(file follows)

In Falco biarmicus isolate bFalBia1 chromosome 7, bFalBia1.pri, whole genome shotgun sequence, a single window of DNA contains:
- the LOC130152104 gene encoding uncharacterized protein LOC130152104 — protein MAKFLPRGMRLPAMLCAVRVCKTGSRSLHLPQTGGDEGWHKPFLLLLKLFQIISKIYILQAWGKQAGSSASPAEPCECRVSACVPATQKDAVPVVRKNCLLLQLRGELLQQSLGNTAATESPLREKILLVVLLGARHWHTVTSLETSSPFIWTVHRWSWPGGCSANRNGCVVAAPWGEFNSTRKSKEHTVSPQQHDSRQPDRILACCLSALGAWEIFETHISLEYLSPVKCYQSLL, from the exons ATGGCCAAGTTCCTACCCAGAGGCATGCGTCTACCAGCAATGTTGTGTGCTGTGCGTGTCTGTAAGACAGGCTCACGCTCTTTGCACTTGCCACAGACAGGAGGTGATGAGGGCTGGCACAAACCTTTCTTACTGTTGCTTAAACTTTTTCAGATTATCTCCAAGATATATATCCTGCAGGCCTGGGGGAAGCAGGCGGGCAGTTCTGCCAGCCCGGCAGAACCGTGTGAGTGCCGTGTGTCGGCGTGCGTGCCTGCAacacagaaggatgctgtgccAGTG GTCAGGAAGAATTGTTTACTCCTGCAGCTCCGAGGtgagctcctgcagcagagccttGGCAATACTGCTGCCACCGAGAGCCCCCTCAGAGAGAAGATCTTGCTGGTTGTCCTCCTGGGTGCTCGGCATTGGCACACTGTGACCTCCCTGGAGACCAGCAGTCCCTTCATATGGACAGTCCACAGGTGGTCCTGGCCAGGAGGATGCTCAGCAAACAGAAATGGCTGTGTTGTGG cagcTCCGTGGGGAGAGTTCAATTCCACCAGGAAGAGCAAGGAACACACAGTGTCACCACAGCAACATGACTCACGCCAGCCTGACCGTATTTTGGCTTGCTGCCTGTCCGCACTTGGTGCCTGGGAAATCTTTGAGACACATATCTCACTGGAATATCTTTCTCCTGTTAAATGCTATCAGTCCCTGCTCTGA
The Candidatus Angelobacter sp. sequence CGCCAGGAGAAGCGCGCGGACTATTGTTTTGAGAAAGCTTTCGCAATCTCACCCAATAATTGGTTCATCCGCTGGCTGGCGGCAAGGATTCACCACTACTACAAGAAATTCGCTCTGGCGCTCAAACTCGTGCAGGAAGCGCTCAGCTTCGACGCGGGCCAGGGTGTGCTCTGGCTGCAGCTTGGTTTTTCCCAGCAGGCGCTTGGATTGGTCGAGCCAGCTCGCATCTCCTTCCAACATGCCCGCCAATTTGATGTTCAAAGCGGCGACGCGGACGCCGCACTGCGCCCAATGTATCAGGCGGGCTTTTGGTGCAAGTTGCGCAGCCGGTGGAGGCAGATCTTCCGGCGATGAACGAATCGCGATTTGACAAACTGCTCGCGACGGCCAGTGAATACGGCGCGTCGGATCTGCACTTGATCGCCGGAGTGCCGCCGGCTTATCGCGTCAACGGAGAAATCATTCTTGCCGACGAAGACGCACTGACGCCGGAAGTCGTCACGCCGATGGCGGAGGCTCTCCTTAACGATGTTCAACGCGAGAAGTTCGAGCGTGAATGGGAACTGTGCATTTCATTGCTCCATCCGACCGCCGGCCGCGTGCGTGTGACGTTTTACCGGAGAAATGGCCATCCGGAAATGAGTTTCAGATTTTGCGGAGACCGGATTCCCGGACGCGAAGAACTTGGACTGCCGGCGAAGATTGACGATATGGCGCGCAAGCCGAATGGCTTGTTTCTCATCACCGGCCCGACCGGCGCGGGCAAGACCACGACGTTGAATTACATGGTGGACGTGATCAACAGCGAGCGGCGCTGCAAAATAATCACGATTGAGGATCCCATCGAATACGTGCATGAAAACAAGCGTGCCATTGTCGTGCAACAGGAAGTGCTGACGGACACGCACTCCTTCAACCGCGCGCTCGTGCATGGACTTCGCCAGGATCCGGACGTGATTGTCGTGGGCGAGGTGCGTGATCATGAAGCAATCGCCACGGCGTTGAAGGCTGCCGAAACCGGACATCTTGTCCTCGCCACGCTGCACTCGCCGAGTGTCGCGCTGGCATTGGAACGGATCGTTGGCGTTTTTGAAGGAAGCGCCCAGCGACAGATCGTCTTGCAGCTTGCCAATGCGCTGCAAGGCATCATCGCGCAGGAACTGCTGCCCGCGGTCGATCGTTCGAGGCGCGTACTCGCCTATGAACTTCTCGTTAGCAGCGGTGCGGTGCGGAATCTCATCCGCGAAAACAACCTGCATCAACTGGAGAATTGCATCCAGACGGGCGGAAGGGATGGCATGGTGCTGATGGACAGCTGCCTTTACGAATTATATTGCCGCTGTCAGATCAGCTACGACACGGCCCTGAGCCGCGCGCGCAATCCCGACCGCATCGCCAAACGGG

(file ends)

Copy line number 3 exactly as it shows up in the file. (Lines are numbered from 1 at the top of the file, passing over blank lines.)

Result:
The Candidatus Angelobacter sp. sequence CGCCAGGAGAAGCGCGCGGACTATTGTTTTGAGAAAGCTTTCGCAATCTCACCCAATAATTGGTTCATCCGCTGGCTGGCGGCAAGGATTCACCACTACTACAAGAAATTCGCTCTGGCGCTCAAACTCGTGCAGGAAGCGCTCAGCTTCGACGCGGGCCAGGGTGTGCTCTGGCTGCAGCTTGGTTTTTCCCAGCAGGCGCTTGGATTGGTCGAGCCAGCTCGCATCTCCTTCCAACATGCCCGCCAATTTGATGTTCAAAGCGGCGACGCGGACGCCGCACTGCGCCCAATGTATCAGGCGGGCTTTTGGTGCAAGTTGCGCAGCCGGTGGAGGCAGATCTTCCGGCGATGAACGAATCGCGATTTGACAAACTGCTCGCGACGGCCAGTGAATACGGCGCGTCGGATCTGCACTTGATCGCCGGAGTGCCGCCGGCTTATCGCGTCAACGGAGAAATCATTCTTGCCGACGAAGACGCACTGACGCCGGAAGTCGTCACGCCGATGGCGGAGGCTCTCCTTAACGATGTTCAACGCGAGAAGTTCGAGCGTGAATGGGAACTGTGCATTTCATTGCTCCATCCGACCGCCGGCCGCGTGCGTGTGACGTTTTACCGGAGAAATGGCCATCCGGAAATGAGTTTCAGATTTTGCGGAGACCGGATTCCCGGACGCGAAGAACTTGGACTGCCGGCGAAGATTGACGATATGGCGCGCAAGCCGAATGGCTTGTTTCTCATCACCGGCCCGACCGGCGCGGGCAAGACCACGACGTTGAATTACATGGTGGACGTGATCAACAGCGAGCGGCGCTGCAAAATAATCACGATTGAGGATCCCATCGAATACGTGCATGAAAACAAGCGTGCCATTGTCGTGCAACAGGAAGTGCTGACGGACACGCACTCCTTCAACCGCGCGCTCGTGCATGGACTTCGCCAGGATCCGGACGTGATTGTCGTGGGCGAGGTGCGTGATCATGAAGCAATCGCCACGGCGTTGAAGGCTGCCGAAACCGGACATCTTGTCCTCGCCACGCTGCACTCGCCGAGTGTCGCGCTGGCATTGGAACGGATCGTTGGCGTTTTTGAAGGAAGCGCCCAGCGACAGATCGTCTTGCAGCTTGCCAATGCGCTGCAAGGCATCATCGCGCAGGAACTGCTGCCCGCGGTCGATCGTTCGAGGCGCGTACTCGCCTATGAACTTCTCGTTAGCAGCGGTGCGGTGCGGAATCTCATCCGCGAAAACAACCTGCATCAACTGGAGAATTGCATCCAGACGGGCGGAAGGGATGGCATGGTGCTGATGGACAGCTGCCTTTACGAATTATATTGCCGCTGTCAGATCAGCTACGACACGGCCCTGAGCCGCGCGCGCAATCCCGACCGCATCGCCAAACGGG